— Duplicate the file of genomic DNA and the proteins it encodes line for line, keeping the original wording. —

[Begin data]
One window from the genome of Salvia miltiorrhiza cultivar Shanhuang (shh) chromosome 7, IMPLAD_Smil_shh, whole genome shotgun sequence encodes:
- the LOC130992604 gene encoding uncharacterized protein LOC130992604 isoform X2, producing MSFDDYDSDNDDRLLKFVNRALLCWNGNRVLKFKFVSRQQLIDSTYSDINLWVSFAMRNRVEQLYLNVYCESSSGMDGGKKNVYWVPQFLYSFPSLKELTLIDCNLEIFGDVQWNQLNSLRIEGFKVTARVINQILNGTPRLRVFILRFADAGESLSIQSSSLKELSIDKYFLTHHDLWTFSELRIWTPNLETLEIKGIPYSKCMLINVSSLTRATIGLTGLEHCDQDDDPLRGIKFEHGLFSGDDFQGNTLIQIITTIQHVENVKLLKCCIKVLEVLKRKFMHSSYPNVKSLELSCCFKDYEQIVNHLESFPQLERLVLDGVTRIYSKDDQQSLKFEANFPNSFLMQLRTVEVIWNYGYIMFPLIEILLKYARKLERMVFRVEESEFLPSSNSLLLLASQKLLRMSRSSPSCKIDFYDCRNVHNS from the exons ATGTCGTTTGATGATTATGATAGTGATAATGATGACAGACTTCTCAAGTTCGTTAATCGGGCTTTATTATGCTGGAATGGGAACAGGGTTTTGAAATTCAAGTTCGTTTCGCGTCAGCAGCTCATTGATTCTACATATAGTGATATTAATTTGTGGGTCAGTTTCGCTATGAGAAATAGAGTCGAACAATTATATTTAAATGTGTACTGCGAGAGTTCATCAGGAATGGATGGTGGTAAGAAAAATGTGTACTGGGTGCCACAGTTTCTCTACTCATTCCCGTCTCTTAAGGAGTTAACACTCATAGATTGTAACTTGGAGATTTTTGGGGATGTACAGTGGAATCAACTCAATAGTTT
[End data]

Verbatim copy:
One window from the genome of Salvia miltiorrhiza cultivar Shanhuang (shh) chromosome 7, IMPLAD_Smil_shh, whole genome shotgun sequence encodes:
- the LOC130992604 gene encoding uncharacterized protein LOC130992604 isoform X2, producing MSFDDYDSDNDDRLLKFVNRALLCWNGNRVLKFKFVSRQQLIDSTYSDINLWVSFAMRNRVEQLYLNVYCESSSGMDGGKKNVYWVPQFLYSFPSLKELTLIDCNLEIFGDVQWNQLNSLRIEGFKVTARVINQILNGTPRLRVFILRFADAGESLSIQSSSLKELSIDKYFLTHHDLWTFSELRIWTPNLETLEIKGIPYSKCMLINVSSLTRATIGLTGLEHCDQDDDPLRGIKFEHGLFSGDDFQGNTLIQIITTIQHVENVKLLKCCIKVLEVLKRKFMHSSYPNVKSLELSCCFKDYEQIVNHLESFPQLERLVLDGVTRIYSKDDQQSLKFEANFPNSFLMQLRTVEVIWNYGYIMFPLIEILLKYARKLERMVFRVEESEFLPSSNSLLLLASQKLLRMSRSSPSCKIDFYDCRNVHNS from the exons ATGTCGTTTGATGATTATGATAGTGATAATGATGACAGACTTCTCAAGTTCGTTAATCGGGCTTTATTATGCTGGAATGGGAACAGGGTTTTGAAATTCAAGTTCGTTTCGCGTCAGCAGCTCATTGATTCTACATATAGTGATATTAATTTGTGGGTCAGTTTCGCTATGAGAAATAGAGTCGAACAATTATATTTAAATGTGTACTGCGAGAGTTCATCAGGAATGGATGGTGGTAAGAAAAATGTGTACTGGGTGCCACAGTTTCTCTACTCATTCCCGTCTCTTAAGGAGTTAACACTCATAGATTGTAACTTGGAGATTTTTGGGGATGTACAGTGGAATCAACTCAATAGTTT